Recent excavations at henges like Durrington Walls and Marden Henge, both in Wiltshire, have found evidence of small houses, feasting remains and occupation, suggesting that people were living within these enclosures (or crucially, immediately before these enclosures were constructed) for at least some of the time.
Hillforts weren’t really forts anyway
And the latest thinking on hillforts is that they weren’t necessarily permanent settlements or built entirely for defence. The dramatic and impressive ramparts might have been more about impressing other people, creating community identity and cohesion, and displaying the wealth and power of a group, rather than real defence. Some hillforts never seem to have been occupied and others appear to have shrines or special buildings within them.
Finally, what about where they are? The clue is in the name – hillforts are on hills, henges are in lower lying positions. But once again, things aren’t quite so clear-cut.
Many hillforts, including Oldbury Camp, are in unusual low-lying locations. These are often sometimes referred to as ‘marsh-forts’ but are poorly understood. And some henges are positioned in quite dramatic upland locations with extensive views, such as Cairnpapple Hill in West Lothian.
So is Oldbury-on-Severn a henge or a hillfort?
So why did I think that Oldbury Camp might be a henge? Its low-lying position is unusual for a hillfort, but its location near a river is entirely typical for a henge. The entirely circular shape is more like a henge than a hillfort.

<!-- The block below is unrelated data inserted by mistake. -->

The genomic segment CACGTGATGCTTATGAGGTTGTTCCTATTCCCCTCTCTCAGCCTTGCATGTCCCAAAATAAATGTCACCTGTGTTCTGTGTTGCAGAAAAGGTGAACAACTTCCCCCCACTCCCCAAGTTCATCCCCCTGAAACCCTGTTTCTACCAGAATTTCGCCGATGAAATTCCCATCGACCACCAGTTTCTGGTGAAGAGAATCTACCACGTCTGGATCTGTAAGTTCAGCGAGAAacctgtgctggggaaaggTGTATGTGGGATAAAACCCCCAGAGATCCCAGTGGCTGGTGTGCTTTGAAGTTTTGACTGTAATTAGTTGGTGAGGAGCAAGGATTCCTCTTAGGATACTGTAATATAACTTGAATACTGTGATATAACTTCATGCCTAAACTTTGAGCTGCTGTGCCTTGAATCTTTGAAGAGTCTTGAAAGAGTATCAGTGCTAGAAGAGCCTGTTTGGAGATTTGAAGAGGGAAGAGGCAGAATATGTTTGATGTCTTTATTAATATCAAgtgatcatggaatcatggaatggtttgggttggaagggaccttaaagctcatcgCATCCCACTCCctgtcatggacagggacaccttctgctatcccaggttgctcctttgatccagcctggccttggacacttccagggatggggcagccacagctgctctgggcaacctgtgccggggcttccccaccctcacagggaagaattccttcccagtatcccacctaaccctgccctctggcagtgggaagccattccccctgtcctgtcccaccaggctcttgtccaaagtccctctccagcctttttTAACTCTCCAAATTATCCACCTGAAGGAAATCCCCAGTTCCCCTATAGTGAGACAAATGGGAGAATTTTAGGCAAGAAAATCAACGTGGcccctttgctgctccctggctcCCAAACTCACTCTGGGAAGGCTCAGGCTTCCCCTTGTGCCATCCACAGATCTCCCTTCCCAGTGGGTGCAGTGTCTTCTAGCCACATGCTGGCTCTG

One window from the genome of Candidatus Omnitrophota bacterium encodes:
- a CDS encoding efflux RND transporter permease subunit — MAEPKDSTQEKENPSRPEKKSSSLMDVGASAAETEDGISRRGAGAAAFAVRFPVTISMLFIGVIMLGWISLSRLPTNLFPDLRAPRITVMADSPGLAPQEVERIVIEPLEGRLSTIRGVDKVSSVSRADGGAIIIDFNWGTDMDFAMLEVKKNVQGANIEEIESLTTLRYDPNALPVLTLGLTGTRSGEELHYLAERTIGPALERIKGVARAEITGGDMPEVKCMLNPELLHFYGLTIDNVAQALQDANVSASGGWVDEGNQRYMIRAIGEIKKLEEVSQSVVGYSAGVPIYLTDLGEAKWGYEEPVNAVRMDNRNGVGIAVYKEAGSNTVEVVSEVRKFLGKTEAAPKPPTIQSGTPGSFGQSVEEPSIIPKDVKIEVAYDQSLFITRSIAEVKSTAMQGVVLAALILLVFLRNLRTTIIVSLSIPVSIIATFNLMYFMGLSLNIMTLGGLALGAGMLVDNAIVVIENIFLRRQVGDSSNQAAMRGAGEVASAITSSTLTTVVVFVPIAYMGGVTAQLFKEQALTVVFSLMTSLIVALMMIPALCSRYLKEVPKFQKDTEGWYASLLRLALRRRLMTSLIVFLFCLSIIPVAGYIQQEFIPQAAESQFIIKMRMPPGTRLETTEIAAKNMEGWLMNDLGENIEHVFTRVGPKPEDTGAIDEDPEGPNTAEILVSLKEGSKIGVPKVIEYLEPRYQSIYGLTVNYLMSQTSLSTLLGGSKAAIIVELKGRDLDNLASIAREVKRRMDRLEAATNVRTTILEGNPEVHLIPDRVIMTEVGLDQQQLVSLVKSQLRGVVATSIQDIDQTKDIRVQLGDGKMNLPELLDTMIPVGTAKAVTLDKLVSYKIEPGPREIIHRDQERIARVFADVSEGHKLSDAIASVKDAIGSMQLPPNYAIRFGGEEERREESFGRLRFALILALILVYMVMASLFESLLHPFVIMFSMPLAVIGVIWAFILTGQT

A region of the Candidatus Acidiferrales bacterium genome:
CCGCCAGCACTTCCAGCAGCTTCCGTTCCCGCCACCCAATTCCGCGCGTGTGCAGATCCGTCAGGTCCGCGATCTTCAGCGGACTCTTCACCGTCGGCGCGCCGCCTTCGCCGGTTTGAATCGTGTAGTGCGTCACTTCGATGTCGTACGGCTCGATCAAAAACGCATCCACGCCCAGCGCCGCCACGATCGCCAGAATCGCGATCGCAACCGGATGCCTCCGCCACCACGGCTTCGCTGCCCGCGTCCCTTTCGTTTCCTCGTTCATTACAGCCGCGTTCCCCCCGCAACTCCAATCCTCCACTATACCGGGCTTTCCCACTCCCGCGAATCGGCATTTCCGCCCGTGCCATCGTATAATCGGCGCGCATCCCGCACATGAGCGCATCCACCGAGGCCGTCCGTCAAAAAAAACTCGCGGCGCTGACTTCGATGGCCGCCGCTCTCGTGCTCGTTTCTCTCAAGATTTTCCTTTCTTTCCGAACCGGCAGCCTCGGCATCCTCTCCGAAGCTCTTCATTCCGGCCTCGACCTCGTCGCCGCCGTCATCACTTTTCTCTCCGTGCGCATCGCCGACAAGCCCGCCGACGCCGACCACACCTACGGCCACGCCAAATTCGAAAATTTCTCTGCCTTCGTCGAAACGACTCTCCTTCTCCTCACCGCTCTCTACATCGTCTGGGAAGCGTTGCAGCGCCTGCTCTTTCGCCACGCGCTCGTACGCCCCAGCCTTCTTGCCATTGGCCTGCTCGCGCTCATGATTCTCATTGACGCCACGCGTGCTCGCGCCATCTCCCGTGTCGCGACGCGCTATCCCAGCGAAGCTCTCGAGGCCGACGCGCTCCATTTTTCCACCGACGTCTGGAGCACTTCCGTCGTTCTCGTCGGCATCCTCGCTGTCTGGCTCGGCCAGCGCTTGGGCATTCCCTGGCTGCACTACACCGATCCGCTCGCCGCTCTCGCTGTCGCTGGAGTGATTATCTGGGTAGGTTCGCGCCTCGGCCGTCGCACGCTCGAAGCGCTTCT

The general sparsity of artefactual evidence suggests that there probably wasn’t much Iron Age settlement activity going on, leaving the site quite ‘clean’. And it wouldn’t have been impossible for the earthworks to have been Neolithic in date.
That’s why the excavations at Oldbury Camp are so exciting – we’re really trying to find out something about this site that hasn’t received much attention before: when, how and why was it built?
So, while the general consensus is that Oldbury Camp is some kind of lowland hillfort, I’m going to play devil’s advocate.
Of course, I’m entirely happy to be proved wrong when we find that it is an entirely Iron Age marsh-fort, but it’s still possible that its origins were older than that. Only careful archaeological excavation and analysis will give the answer, and we’re all very anxious to see what the dating evidence suggests when the results come back from the lab…